Some parents send their children to a private college or university run by their own denomination so that their children wonít be taught secular theories and values that conflict with their religion. They are shocked when they discover that their children have been taught evolution at their own church-supported school. I personally know of people who have complained bitterly to the administrators of a particular Christian college about the teaching of evolution there. I have heard that this is a common complaint of parents who send their children to colleges and universities run by other denominations as well.
These colleges and universities (run by denominations that donít believe in evolution) teach evolution because they must to be accredited. We received the following email alert from the American Association for the Advancement of Science [AAAS].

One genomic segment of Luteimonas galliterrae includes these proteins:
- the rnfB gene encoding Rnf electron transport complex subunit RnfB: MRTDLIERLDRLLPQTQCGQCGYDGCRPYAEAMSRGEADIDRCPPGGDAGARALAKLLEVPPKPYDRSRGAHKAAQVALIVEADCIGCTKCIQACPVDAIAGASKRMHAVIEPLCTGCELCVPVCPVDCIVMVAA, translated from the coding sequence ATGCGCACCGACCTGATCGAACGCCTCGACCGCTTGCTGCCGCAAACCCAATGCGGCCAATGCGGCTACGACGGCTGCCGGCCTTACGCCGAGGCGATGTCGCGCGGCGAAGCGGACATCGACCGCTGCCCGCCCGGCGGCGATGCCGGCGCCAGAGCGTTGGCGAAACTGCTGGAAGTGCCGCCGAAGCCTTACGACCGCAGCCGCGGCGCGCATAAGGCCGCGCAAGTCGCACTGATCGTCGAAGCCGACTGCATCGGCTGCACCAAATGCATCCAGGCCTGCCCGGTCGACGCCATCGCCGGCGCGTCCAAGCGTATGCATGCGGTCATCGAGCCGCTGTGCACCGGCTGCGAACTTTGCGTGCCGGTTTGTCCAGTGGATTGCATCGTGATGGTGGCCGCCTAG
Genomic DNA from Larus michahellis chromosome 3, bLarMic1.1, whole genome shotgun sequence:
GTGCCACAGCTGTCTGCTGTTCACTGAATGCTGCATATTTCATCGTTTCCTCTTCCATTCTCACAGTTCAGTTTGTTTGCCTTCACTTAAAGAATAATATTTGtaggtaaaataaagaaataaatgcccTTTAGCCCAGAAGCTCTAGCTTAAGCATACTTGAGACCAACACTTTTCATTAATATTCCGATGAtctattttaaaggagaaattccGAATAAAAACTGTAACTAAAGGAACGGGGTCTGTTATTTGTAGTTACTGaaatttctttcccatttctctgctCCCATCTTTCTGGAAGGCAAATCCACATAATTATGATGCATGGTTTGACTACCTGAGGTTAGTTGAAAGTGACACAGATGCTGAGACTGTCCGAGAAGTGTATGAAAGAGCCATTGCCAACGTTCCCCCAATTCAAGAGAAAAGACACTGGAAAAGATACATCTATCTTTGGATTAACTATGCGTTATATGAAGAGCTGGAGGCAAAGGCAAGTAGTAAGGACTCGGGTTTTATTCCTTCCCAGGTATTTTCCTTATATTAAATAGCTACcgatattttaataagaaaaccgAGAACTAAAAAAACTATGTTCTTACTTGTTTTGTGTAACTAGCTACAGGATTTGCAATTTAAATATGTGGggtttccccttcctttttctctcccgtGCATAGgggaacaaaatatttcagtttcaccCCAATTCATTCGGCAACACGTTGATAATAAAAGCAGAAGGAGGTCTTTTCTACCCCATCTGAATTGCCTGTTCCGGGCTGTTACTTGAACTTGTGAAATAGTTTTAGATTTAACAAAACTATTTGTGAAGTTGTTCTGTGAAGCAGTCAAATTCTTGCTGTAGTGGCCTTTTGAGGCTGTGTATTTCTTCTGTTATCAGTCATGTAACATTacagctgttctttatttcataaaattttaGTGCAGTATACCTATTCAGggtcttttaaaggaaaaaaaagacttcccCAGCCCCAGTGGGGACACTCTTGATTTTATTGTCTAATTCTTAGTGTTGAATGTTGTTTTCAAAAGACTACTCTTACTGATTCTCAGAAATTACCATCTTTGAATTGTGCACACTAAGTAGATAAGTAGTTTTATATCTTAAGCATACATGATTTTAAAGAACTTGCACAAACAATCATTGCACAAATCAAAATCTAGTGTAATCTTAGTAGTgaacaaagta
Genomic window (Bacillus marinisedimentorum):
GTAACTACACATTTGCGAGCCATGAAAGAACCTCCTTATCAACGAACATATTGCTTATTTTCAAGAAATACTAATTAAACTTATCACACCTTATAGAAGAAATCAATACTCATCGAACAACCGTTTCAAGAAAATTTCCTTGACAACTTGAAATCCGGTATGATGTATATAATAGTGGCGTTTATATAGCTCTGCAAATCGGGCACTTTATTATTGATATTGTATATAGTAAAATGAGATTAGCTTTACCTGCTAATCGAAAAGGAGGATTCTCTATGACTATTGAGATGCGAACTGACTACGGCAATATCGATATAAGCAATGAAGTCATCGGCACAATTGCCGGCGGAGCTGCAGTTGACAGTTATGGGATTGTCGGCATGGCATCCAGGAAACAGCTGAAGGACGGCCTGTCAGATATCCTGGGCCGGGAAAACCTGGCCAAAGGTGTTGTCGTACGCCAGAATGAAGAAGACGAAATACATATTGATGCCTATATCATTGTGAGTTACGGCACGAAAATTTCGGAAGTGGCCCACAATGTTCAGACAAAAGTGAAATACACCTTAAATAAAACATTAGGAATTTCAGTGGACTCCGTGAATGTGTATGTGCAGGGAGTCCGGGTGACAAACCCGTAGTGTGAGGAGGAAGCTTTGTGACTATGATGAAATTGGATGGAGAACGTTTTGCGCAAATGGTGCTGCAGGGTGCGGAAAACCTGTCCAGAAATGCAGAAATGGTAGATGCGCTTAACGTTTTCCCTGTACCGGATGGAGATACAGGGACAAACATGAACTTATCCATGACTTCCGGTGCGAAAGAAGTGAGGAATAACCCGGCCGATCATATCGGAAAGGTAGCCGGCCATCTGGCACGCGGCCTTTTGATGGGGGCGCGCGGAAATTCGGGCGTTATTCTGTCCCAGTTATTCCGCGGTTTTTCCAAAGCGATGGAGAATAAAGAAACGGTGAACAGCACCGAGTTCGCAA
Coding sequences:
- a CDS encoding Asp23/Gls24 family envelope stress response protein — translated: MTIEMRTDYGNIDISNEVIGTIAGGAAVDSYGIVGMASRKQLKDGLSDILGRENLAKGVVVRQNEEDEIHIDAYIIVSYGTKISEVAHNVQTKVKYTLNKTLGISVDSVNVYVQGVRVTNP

Evolution News. As the Texas State Board of Education draws closer to finalizing the stateís new science standards in late March, Texas legislators are pursuing legislation related to the evolution issue. HB 4224 would return controversial "strengths and weaknesses" language to the science standards. HB 2800 would exempt certain institutions from following state regulations on granting degrees; this is geared toward allowing the Institute for Creation Research to offer a masterís degree in science education, a program rejected by a state board in 2008. 2
Evolution must be taught to be accredited. Most colleges and universities buckle under and teach things they know to be false, just to get accredited. ICR is one of the very few organizations that is not willing to compromise to get accredited. If they win this battle, perhaps other private colleges and universities can be free to teach the strengths and weaknesses of the theory of evolution. That would be a good thing!
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2 AAAS Policy Alert -- 18 March 2009